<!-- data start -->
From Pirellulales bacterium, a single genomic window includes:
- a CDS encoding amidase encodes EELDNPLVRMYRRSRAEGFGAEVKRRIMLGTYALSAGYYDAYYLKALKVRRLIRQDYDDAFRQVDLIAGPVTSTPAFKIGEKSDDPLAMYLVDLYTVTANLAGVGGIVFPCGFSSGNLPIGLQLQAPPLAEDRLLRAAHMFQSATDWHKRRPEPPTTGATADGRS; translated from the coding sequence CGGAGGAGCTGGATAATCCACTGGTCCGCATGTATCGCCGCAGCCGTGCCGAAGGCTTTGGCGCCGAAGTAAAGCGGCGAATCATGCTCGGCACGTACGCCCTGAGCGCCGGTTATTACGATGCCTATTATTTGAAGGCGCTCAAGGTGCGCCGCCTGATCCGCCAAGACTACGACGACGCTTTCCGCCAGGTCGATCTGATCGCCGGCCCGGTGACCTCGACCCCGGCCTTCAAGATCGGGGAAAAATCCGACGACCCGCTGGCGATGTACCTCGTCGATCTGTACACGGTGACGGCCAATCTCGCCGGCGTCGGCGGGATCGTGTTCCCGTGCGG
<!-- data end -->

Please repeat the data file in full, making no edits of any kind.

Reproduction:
From Pirellulales bacterium, a single genomic window includes:
- a CDS encoding amidase encodes EELDNPLVRMYRRSRAEGFGAEVKRRIMLGTYALSAGYYDAYYLKALKVRRLIRQDYDDAFRQVDLIAGPVTSTPAFKIGEKSDDPLAMYLVDLYTVTANLAGVGGIVFPCGFSSGNLPIGLQLQAPPLAEDRLLRAAHMFQSATDWHKRRPEPPTTGATADGRS; translated from the coding sequence CGGAGGAGCTGGATAATCCACTGGTCCGCATGTATCGCCGCAGCCGTGCCGAAGGCTTTGGCGCCGAAGTAAAGCGGCGAATCATGCTCGGCACGTACGCCCTGAGCGCCGGTTATTACGATGCCTATTATTTGAAGGCGCTCAAGGTGCGCCGCCTGATCCGCCAAGACTACGACGACGCTTTCCGCCAGGTCGATCTGATCGCCGGCCCGGTGACCTCGACCCCGGCCTTCAAGATCGGGGAAAAATCCGACGACCCGCTGGCGATGTACCTCGTCGATCTGTACACGGTGACGGCCAATCTCGCCGGCGTCGGCGGGATCGTGTTCCCGTGCGG